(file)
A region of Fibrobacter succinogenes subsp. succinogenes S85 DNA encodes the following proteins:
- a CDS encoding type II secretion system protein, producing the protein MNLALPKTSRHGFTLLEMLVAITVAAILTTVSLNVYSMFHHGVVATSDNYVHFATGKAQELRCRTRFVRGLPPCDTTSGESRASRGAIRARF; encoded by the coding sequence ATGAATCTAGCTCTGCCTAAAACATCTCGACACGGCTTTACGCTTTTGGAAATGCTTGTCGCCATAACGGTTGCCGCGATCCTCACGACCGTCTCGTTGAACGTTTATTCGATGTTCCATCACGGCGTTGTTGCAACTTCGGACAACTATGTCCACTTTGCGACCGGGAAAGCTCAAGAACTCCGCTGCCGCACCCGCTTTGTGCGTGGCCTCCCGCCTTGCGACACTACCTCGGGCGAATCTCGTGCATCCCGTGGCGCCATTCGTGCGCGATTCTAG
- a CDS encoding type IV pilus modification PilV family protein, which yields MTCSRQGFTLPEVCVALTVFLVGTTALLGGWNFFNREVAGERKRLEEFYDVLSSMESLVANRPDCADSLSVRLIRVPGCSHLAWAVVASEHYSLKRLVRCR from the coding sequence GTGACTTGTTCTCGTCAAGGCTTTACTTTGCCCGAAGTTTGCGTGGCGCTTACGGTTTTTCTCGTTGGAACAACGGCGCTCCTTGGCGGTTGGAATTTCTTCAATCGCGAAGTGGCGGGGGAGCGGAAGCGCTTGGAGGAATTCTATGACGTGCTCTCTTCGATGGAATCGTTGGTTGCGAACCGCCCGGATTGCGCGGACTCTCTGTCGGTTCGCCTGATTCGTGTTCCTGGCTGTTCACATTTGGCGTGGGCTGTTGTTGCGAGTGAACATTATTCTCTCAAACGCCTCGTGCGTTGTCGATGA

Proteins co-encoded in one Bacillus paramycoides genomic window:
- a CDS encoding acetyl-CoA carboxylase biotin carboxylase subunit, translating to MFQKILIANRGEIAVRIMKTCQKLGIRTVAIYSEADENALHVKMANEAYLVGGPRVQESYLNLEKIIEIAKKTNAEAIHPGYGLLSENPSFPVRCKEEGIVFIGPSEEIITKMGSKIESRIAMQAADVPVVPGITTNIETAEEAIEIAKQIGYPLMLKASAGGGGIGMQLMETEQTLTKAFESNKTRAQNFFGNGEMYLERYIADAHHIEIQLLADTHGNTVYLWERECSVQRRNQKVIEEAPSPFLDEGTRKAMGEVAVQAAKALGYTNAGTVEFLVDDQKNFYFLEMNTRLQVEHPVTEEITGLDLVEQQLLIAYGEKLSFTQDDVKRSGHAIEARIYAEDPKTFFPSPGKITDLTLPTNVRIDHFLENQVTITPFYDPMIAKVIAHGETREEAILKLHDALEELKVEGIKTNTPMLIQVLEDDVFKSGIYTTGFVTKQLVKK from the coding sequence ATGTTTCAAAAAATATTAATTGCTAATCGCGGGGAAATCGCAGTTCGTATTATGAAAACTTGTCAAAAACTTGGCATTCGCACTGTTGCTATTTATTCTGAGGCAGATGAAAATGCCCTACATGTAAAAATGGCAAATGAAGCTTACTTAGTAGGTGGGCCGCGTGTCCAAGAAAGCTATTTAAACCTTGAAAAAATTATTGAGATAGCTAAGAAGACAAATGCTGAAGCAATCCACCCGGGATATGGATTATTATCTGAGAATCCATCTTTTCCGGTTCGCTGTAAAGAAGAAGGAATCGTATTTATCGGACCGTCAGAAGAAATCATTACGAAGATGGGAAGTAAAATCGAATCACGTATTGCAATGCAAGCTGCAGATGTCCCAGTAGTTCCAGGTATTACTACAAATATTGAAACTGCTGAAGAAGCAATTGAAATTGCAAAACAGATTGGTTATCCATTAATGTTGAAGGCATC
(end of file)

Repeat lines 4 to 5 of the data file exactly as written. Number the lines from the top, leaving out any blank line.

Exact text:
Proteins co-encoded in one Bacillus paramycoides genomic window:
- a CDS encoding acetyl-CoA carboxylase biotin carboxylase subunit, translating to MFQKILIANRGEIAVRIMKTCQKLGIRTVAIYSEADENALHVKMANEAYLVGGPRVQESYLNLEKIIEIAKKTNAEAIHPGYGLLSENPSFPVRCKEEGIVFIGPSEEIITKMGSKIESRIAMQAADVPVVPGITTNIETAEEAIEIAKQIGYPLMLKASAGGGGIGMQLMETEQTLTKAFESNKTRAQNFFGNGEMYLERYIADAHHIEIQLLADTHGNTVYLWERECSVQRRNQKVIEEAPSPFLDEGTRKAMGEVAVQAAKALGYTNAGTVEFLVDDQKNFYFLEMNTRLQVEHPVTEEITGLDLVEQQLLIAYGEKLSFTQDDVKRSGHAIEARIYAEDPKTFFPSPGKITDLTLPTNVRIDHFLENQVTITPFYDPMIAKVIAHGETREEAILKLHDALEELKVEGIKTNTPMLIQVLEDDVFKSGIYTTGFVTKQLVKK from the coding sequence ATGTTTCAAAAAATATTAATTGCTAATCGCGGGGAAATCGCAGTTCGTATTATGAAAACTTGTCAAAAACTTGGCATTCGCACTGTTGCTATTTATTCTGAGGCAGATGAAAATGCCCTACATGTAAAAATGGCAAATGAAGCTTACTTAGTAGGTGGGCCGCGTGTCCAAGAAAGCTATTTAAACCTTGAAAAAATTATTGAGATAGCTAAGAAGACAAATGCTGAAGCAATCCACCCGGGATATGGATTATTATCTGAGAATCCATCTTTTCCGGTTCGCTGTAAAGAAGAAGGAATCGTATTTATCGGACCGTCAGAAGAAATCATTACGAAGATGGGAAGTAAAATCGAATCACGTATTGCAATGCAAGCTGCAGATGTCCCAGTAGTTCCAGGTATTACTACAAATATTGAAACTGCTGAAGAAGCAATTGAAATTGCAAAACAGATTGGTTATCCATTAATGTTGAAGGCATC